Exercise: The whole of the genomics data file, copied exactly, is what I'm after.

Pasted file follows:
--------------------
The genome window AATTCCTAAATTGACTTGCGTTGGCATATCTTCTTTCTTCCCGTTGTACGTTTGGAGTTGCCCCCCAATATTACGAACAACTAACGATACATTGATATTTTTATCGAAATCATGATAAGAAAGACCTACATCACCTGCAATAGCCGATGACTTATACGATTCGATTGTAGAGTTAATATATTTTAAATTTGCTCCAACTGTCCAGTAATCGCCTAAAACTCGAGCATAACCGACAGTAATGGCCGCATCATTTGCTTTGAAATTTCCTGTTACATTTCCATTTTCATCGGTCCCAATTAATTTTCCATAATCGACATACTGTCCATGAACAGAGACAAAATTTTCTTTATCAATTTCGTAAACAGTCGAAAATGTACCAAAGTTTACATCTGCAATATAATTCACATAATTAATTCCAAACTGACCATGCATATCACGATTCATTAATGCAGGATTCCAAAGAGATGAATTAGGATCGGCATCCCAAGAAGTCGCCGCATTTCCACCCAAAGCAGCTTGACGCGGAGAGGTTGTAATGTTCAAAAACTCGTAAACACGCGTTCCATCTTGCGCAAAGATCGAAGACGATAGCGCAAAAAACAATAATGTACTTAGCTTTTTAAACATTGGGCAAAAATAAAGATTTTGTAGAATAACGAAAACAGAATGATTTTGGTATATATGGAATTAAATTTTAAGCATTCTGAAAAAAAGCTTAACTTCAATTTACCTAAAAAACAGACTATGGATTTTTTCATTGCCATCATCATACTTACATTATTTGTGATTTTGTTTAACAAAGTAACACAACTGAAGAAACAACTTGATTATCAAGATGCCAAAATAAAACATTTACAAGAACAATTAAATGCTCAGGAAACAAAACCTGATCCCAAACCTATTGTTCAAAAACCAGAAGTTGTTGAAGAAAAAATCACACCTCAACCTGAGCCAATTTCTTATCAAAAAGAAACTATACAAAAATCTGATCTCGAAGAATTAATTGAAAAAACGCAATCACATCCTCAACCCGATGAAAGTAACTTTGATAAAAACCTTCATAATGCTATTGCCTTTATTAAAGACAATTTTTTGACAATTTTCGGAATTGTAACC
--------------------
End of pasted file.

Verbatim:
The genome window AATTCCTAAATTGACTTGCGTTGGCATATCTTCTTTCTTCCCGTTGTACGTTTGGAGTTGCCCCCCAATATTACGAACAACTAACGATACATTGATATTTTTATCGAAATCATGATAAGAAAGACCTACATCACCTGCAATAGCCGATGACTTATACGATTCGATTGTAGAGTTAATATATTTTAAATTTGCTCCAACTGTCCAGTAATCGCCTAAAACTCGAGCATAACCGACAGTAATGGCCGCATCATTTGCTTTGAAATTTCCTGTTACATTTCCATTTTCATCGGTCCCAATTAATTTTCCATAATCGACATACTGTCCATGAACAGAGACAAAATTTTCTTTATCAATTTCGTAAACAGTCGAAAATGTACCAAAGTTTACATCTGCAATATAATTCACATAATTAATTCCAAACTGACCATGCATATCACGATTCATTAATGCAGGATTCCAAAGAGATGAATTAGGATCGGCATCCCAAGAAGTCGCCGCATTTCCACCCAAAGCAGCTTGACGCGGAGAGGTTGTAATGTTCAAAAACTCGTAAACACGCGTTCCATCTTGCGCAAAGATCGAAGACGATAGCGCAAAAAACAATAATGTACTTAGCTTTTTAAACATTGGGCAAAAATAAAGATTTTGTAGAATAACGAAAACAGAATGATTTTGGTATATATGGAATTAAATTTTAAGCATTCTGAAAAAAAGCTTAACTTCAATTTACCTAAAAAACAGACTATGGATTTTTTCATTGCCATCATCATACTTACATTATTTGTGATTTTGTTTAACAAAGTAACACAACTGAAGAAACAACTTGATTATCAAGATGCCAAAATAAAACATTTACAAGAACAATTAAATGCTCAGGAAACAAAACCTGATCCCAAACCTATTGTTCAAAAACCAGAAGTTGTTGAAGAAAAAATCACACCTCAACCTGAGCCAATTTCTTATCAAAAAGAAACTATACAAAAATCTGATCTCGAAGAATTAATTGAAAAAACGCAATCACATCCTCAACCCGATGAAAGTAACTTTGATAAAAACCTTCATAATGCTATTGCCTTTATTAAAGACAATTTTTTGACAATTTTCGGAATTGTAACC